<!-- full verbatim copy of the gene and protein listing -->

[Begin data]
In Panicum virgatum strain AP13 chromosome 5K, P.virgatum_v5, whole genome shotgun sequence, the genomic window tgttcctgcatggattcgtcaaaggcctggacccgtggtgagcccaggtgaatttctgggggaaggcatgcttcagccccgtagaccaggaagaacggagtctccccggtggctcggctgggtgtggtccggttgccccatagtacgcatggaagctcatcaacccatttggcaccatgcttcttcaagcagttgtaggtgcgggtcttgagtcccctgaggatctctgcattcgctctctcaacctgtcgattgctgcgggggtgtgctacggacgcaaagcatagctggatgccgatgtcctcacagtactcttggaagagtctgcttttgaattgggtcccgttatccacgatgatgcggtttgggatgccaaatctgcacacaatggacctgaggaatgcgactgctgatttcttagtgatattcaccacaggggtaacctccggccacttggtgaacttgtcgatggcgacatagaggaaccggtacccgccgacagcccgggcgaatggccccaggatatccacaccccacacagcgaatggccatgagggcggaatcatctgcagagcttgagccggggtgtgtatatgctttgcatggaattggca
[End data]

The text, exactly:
In Panicum virgatum strain AP13 chromosome 5K, P.virgatum_v5, whole genome shotgun sequence, the genomic window tgttcctgcatggattcgtcaaaggcctggacccgtggtgagcccaggtgaatttctgggggaaggcatgcttcagccccgtagaccaggaagaacggagtctccccggtggctcggctgggtgtggtccggttgccccatagtacgcatggaagctcatcaacccatttggcaccatgcttcttcaagcagttgtaggtgcgggtcttgagtcccctgaggatctctgcattcgctctctcaacctgtcgattgctgcgggggtgtgctacggacgcaaagcatagctggatgccgatgtcctcacagtactcttggaagagtctgcttttgaattgggtcccgttatccacgatgatgcggtttgggatgccaaatctgcacacaatggacctgaggaatgcgactgctgatttcttagtgatattcaccacaggggtaacctccggccacttggtgaacttgtcgatggcgacatagaggaaccggtacccgccgacagcccgggcgaatggccccaggatatccacaccccacacagcgaatggccatgagggcggaatcatctgcagagcttgagccggggtgtgtatatgctttgcatggaattggca